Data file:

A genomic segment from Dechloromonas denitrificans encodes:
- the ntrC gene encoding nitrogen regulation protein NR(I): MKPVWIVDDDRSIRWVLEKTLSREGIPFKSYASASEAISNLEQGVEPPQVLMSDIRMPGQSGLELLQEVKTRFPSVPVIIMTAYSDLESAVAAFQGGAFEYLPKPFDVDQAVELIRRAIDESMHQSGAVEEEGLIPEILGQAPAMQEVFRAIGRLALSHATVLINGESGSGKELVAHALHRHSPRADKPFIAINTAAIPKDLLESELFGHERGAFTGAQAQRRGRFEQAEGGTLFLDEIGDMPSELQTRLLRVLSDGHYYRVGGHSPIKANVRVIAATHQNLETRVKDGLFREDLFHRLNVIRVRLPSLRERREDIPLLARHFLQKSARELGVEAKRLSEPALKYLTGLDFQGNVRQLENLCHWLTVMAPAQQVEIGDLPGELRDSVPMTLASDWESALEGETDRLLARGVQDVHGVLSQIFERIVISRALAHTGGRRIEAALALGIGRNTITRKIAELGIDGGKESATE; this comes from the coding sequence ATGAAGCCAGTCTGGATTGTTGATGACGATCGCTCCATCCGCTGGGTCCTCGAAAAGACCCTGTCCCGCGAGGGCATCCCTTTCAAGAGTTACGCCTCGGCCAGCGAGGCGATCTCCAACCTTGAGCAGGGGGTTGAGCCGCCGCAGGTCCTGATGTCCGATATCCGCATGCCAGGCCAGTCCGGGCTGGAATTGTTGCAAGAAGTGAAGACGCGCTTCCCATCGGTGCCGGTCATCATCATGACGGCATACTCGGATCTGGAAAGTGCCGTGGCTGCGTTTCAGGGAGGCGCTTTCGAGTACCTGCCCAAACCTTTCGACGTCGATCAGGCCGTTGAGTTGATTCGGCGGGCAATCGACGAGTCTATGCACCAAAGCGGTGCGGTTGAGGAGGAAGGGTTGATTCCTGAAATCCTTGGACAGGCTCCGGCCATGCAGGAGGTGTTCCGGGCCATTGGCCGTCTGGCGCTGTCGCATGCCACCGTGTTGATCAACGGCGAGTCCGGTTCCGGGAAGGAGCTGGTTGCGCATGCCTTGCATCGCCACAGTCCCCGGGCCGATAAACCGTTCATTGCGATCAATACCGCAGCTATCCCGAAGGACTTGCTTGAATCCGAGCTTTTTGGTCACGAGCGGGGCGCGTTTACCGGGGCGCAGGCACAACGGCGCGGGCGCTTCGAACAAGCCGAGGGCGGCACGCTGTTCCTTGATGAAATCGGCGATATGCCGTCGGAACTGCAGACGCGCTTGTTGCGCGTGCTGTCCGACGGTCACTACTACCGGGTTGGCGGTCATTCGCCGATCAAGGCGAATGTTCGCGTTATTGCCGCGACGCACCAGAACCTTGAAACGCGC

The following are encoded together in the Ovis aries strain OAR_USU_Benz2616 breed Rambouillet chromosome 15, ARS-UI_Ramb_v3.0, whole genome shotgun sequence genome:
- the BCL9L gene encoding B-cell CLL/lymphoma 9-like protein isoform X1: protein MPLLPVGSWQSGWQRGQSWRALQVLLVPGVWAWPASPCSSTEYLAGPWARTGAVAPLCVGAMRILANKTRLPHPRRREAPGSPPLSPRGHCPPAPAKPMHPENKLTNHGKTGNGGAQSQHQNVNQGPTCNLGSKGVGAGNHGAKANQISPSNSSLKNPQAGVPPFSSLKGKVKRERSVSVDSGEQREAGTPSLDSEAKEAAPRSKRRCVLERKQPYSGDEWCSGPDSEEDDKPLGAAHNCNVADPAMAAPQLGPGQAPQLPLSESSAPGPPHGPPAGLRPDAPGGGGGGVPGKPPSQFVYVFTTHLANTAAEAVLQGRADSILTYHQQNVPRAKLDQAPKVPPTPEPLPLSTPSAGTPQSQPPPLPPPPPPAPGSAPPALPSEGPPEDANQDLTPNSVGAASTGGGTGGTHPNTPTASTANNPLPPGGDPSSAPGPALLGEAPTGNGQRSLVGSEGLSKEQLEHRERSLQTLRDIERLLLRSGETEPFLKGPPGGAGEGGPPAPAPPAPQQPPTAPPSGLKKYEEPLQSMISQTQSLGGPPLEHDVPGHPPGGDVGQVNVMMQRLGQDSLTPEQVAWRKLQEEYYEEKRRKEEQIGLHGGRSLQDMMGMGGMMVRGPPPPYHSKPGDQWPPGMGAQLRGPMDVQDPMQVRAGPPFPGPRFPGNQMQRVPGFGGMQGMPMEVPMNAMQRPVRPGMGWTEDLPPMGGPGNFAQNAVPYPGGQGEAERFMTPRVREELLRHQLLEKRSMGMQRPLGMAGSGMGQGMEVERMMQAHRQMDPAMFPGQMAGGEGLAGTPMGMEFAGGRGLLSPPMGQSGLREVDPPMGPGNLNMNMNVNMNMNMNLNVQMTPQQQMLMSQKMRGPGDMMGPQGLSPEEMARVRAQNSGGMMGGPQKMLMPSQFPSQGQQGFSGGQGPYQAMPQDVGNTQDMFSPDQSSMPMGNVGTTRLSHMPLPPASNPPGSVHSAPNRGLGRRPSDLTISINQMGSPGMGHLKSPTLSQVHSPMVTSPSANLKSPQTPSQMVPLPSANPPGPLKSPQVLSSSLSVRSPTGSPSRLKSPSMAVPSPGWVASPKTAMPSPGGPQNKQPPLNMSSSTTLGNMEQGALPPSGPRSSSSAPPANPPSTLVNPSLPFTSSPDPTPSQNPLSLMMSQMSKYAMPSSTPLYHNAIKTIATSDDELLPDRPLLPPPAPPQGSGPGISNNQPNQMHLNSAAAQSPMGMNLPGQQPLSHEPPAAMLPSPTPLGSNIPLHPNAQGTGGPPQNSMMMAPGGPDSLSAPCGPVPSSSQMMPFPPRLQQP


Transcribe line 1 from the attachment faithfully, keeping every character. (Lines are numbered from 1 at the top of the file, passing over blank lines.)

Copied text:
A genomic segment from Dechloromonas denitrificans encodes: